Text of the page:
Wednesday, October 28, 2009

A, M, and AZING

My latest treasury features 16 amazing Etsy sellers who go way above and beyond the average listing photo and feature their items in print-worthy portraits. I've been collecting these over the last few weeks, and the selection was wonderfully abundant. These are off-beat, uneven, over-cropped, and downright inspiring. Enjoy!



Row 1: Yokoo, Meetalls, PunchDrunkPrincess, malam
Row 2: supplystar, moop, coughcoughchoke, fadedprairie
Row 3: ecologicalartist, 26olivestreet, lilfishstudios, rimadesigns
Row 4: CaptainCat, billyblue22, piprobins, doodlebirdie

Tuesday, October 20, 2009

A Tiny Stop-Motion Experiment

Along with about a ka-gillion other fun things, trying my hand at stop-motion animation has been on my list of crafty things to try for a long, long time. Recently, I've been nudged into giving it a go by the work of artist blu (check this out), and the intro credits to the awesome documentary Handmade Nation.

I knew I had to start small, so I just set up my little digital camera on a tiny tripod in my studio and made a few of my things "come alive." Following this tutorial, I used iPhoto to download the photos (all 56 of them) from the camera, then imported them into iMovie (the older and better version) where I strung them together and sped up the "slideshow" to create my first teeny tiny animated movie.

The quality is low, the sound is off, and it doesn't exactly tell a story, but it's a start, and it's got me eager to try something with more substance next time.

video

I'll sheepishly admit that that's me doing the lame "beat boxing" in the background. It's hard to find a decent little sound effect that covers a mere 5 seconds of video, so I recorded one myself.

I should also note that the three stylin' little mini moo business cards are from my dear friend, Kendra Zvonik. Do sneak a peek at more of her expressive art here.

So what do you think? Too short to tell? Have any of you tried this? Any ideas for the next one? Anyone think I have a chance to make a record deal out of my mad mouth skills? kidding.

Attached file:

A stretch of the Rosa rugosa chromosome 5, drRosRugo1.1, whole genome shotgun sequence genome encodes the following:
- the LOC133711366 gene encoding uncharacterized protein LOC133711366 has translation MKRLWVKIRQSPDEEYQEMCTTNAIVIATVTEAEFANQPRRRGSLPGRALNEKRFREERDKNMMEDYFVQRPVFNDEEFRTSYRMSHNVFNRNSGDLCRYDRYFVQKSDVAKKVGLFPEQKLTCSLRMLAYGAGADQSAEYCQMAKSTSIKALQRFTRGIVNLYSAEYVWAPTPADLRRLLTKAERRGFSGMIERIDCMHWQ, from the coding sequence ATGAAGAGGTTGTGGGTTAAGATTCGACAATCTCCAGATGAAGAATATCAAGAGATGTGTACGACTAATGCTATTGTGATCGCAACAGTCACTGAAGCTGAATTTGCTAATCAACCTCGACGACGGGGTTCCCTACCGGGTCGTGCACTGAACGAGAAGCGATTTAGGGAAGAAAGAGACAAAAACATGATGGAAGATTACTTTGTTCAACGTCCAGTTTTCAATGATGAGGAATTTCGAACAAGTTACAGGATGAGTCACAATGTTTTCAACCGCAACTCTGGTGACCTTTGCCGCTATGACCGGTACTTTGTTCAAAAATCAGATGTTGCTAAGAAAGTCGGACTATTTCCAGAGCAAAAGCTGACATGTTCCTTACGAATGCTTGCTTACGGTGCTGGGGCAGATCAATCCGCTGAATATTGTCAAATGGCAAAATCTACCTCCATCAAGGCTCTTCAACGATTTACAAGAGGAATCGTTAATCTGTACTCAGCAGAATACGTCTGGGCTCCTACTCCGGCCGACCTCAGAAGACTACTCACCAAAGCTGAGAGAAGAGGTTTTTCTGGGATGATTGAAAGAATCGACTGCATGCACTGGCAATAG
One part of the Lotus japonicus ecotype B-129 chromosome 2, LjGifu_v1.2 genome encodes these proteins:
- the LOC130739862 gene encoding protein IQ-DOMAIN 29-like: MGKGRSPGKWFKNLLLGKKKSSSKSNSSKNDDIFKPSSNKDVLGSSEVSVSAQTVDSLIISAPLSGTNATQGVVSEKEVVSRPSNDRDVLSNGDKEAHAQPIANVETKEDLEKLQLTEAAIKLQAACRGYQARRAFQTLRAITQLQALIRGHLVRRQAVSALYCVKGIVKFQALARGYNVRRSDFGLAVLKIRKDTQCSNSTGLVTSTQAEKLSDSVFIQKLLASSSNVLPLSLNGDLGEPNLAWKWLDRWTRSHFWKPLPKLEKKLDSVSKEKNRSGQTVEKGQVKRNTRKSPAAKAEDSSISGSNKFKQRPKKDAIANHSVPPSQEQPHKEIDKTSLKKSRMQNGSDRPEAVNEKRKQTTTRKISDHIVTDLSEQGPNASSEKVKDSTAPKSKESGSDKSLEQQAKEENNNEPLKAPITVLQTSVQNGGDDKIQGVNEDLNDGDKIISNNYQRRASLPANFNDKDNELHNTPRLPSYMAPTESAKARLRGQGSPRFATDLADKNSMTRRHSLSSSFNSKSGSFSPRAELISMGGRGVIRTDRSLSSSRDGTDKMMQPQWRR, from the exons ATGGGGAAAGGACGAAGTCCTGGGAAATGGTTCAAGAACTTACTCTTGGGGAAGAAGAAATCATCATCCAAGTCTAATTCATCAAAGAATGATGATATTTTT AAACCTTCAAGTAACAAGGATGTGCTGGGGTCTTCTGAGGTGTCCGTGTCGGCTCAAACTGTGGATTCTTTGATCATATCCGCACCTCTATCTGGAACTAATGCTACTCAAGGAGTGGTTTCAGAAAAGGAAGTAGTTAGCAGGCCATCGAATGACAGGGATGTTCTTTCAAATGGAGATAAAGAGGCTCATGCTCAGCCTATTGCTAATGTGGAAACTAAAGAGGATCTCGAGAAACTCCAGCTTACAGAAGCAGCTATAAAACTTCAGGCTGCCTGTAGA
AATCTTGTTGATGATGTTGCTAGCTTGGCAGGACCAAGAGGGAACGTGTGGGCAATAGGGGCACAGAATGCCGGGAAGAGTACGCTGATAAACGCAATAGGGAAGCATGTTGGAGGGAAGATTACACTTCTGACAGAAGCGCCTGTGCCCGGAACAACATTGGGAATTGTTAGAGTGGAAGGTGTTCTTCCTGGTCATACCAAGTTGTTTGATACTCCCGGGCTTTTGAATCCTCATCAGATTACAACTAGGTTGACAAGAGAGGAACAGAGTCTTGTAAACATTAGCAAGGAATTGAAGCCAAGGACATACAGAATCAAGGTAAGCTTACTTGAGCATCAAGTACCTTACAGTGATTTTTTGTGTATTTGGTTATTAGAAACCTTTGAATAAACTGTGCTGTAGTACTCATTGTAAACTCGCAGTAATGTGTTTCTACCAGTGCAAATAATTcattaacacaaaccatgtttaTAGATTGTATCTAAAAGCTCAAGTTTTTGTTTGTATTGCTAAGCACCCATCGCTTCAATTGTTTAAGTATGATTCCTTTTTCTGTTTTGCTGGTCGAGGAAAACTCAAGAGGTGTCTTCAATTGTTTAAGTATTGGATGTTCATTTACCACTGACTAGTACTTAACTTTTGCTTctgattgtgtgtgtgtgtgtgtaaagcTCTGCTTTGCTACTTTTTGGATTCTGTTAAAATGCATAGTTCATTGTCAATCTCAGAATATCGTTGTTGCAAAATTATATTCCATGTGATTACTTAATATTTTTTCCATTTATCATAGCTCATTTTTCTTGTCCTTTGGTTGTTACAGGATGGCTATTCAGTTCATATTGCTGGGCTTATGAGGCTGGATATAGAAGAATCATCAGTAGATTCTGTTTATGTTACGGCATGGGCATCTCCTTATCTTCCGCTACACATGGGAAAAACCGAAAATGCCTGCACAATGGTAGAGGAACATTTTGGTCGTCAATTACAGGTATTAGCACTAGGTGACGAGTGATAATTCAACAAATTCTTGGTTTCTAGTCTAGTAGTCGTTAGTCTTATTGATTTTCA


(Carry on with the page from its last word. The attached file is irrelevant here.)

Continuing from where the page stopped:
Wednesday, October 7, 2009

Business Card Holder - a simple, little tutorial

As a seller, I know that it's important to place a few business cards with every order from my shop. As a buyer, I love getting fun packages and neat little extras. Marrying these two ideas, I've come up with a simple business card holder that doubles as a sort of goodie bag for my lucky and lovely patrons. And here, for your crafting delight, is a tutorial to make your very own business card holders.



Tools and Materials:

- Cardstock or thin paperboard (I'm using a 12 x 12" scrapbook-type cardstock. Try cereal box paperboard or an oversized postcard)
- Ruler
- Paper Cutter(s) (I'm using my big paper slicer for the straight cuts and a small swivel blade for cutting the notch)
- Scoring tool (I use a scoring blade on a paper trimmer. A bone folder can work as well)
- Some sort of adhesive to hold the holder closed (I use a sticker. Try ribbon, decorative tape, glue dots, double-sided tape, etc.)



Instructions:

Step 1: Cut the cardsctock into 2" x 8" strips. A 12 x 12" piece yields 8 strips and a 4" square.



Step 2: Mark scoring points at 2.25" and 6" along a single strip.



Step 3: Score the cardstock on these two points across the strip.



Again, a bone folder and a ruler work fine here too. If you lack a bone folder, a lead-less mechanical pencil can do in a pinch.



Score any remaining strips you cut along the same points. I usually use the first strip as a guide to cutting the rest by leaving it in the trimmer and laying the next strip beneath it.



Step 4: Cut the notch. This notch is what holds the business cards more or less in place. Star just below the 2" score line, pull down about half and inch, go over about an inch, and then finish lust below the score line again to look like this:



Then, fit in your cards by slipping 3 or 4 of them under this notch.



Step 5: Fold sides to close and seal.



Ta-da!



I really put mine to task, filling each one with a folded thank you note, two regular sized business cards, two mini Moo cards, and a coupon made from an old business card (I'll show you how I make those another time).



I like to keep a stack of these handy so that when I get an order, all I have to do is write a personal note in the thank-you card, put it all back together, seal it up, and nestle it in the package.



You could certainly dress these up more to your taste, adding ribbon, making them bigger, rounding the corners, etc. Me? I like 'em simple. Do let me know if you try these out. Happy crafting!
 

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